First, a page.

I need help with an analysis of a particular passage in Chronicle of a Death Foretold: Note: Passage takes place on the night of the wedding, and Angela confesses that Santiago Nasar was her...

I need help with an analysis of a particular passage in Chronicle of a Death Foretold:

Note: Passage takes place on the night of the wedding, and Angela confesses that Santiago Nasar was her "secret" lover.

The twins returned home a short time before three, urgently summoned by their mother. They found Angela Vicario lying face down on the dining room couch, her face all bruised, but she’d stopped crying. "I was no longer frightened," she told me. "On the contrary: I felt as if the drowsiness of death had finally been lifted from me, and the only thing I wanted was for it all to be over quickly so I could flop down and go to sleep." Pedro Vicario, the more forceful of the brothers, picked her up by the waist and sat her on the dining room table.

"All right, girl," he said to her, trembling with rage, "tell us who it was."

She only took the time necessary to say the name. She looked for it in the shadows, she found it at first sight among the many, many easily confused names from this world and the other, and she nailed it to the wall with her well-aimed dart, like a butterfly with no will whose sentence has always been written.

"Santiago Nasar," she said.

How do language imagery, organization of ideas, and stylistic and thematic aspects work in the passage?

2 Answers

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Doug Stuva | High School Teacher | (Level 1) Educator Emeritus

Posted on

This passage from Chronicle of a Death Foretold has the feel of a nasty police interrogation--the kind that isn't supposed to exist. 

Angela is bruised and can think of nothing but sleep, but isn't allowed to sleep.  The chief investigator, the forceful one, arrives and picks her up by the waist and sets her on the table.  Trembling with rage, he orders her to confess.  The accused says whatever will end the interrogation and allow her to get some sleep. 

And in fact the results of this interrogation are accepted much as the results of a police investigation--as accurate and binding.  No further attempt at gathering evidence is performed.  Angela's words end the investigation, and begin the sentencing and execution.

The narrator interprets what he knows of her confession and relates that interpretation by using a metaphor.  She looks for one name that will work among many and speaks the first name she thinks of.  By doing so, she pins Nasur to the wall like a collected butterfly.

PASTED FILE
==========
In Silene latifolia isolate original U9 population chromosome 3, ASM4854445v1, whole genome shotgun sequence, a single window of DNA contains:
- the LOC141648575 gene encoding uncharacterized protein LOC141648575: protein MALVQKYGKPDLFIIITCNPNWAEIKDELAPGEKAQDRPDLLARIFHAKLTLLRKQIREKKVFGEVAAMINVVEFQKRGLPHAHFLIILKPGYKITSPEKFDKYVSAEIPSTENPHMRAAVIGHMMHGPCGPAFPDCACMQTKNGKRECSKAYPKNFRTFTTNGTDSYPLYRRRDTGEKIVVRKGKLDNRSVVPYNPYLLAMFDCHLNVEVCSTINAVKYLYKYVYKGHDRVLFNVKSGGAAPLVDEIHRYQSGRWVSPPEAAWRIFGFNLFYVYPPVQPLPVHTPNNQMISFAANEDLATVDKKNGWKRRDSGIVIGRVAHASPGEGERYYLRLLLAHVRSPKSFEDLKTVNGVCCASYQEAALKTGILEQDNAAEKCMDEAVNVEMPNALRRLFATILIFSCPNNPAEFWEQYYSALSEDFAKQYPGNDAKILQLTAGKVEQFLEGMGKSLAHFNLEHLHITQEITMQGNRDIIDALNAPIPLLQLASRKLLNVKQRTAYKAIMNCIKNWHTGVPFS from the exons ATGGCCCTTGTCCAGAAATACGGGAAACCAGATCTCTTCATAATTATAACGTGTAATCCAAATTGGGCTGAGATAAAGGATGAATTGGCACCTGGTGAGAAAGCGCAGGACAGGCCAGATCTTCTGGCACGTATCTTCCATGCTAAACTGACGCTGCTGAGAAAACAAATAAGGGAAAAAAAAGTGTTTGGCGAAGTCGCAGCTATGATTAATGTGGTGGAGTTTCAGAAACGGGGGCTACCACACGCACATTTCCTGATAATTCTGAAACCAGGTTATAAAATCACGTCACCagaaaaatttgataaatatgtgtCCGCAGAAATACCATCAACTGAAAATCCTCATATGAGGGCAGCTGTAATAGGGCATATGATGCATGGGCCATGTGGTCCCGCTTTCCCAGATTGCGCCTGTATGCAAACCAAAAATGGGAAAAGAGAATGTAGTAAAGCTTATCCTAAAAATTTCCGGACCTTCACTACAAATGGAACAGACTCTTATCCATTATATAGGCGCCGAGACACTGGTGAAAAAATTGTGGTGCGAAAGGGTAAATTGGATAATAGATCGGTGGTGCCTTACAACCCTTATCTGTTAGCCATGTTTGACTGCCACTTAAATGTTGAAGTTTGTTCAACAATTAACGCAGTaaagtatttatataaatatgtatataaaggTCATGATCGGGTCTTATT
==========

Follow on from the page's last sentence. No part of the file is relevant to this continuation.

The metaphor presents the image of a butterfly pinned to the wall, wings spread, and suggests, then, Nasur pinned to the wall with darts, arms spread--in the posture of the crucified Christ.  Thus, the metaphor creates images that then create a biblical allusion: that of the crucified savior, or in this case, the crucified scapegoat.  As Christ suffered for the sins of humanity, Nasur will suffer for the sins of Angela. 

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jameadows | High School Teacher | (Level 1) Educator Emeritus

Posted on

In this passage, Angela Vicario tells her brothers that Santiago Nasar was the person who violated her before her wedding. The passage presents the revelation of Nasar's name almost as if it causes Angela's resurrection from the dead. 

At the beginning of the passage, Angela is badly beaten, and she is lying on the couch. She later says that "the drowsiness of death had finally been lifted from me," an image that creates the idea that she has reached or almost reached the point of death and is then reborn when she gives her brothers Nasar's name. 

To find the name, she "looked for it in the shadows," conveying the image of her searching the darkness of her own soul to find a name that will satisfy her incensed brothers. Using metaphorical language, Angela's production of Nasar's name is compared to a "well-aimed dart," conveying the idea that she knows that Nasar's name will satisfy her brothers and also inflict damage on Nasar. However, she is also a victim, like Nasar, as she knows that she has no free will to tell her brothers the truth. She is compared to "a butterfly with no will whose sentence has always been written." In other words, she has little control over her own fate and tells her brother a lie to protect her own fragile life.

This passage is organized so that Angela's metaphorical resurrection occurs when she reveals the name of her violator. The beginning of the passage contains the fury of the brothers, and then it moves on to Angela's emergence from near-death to life with the lie that sacrifices Nasar. 

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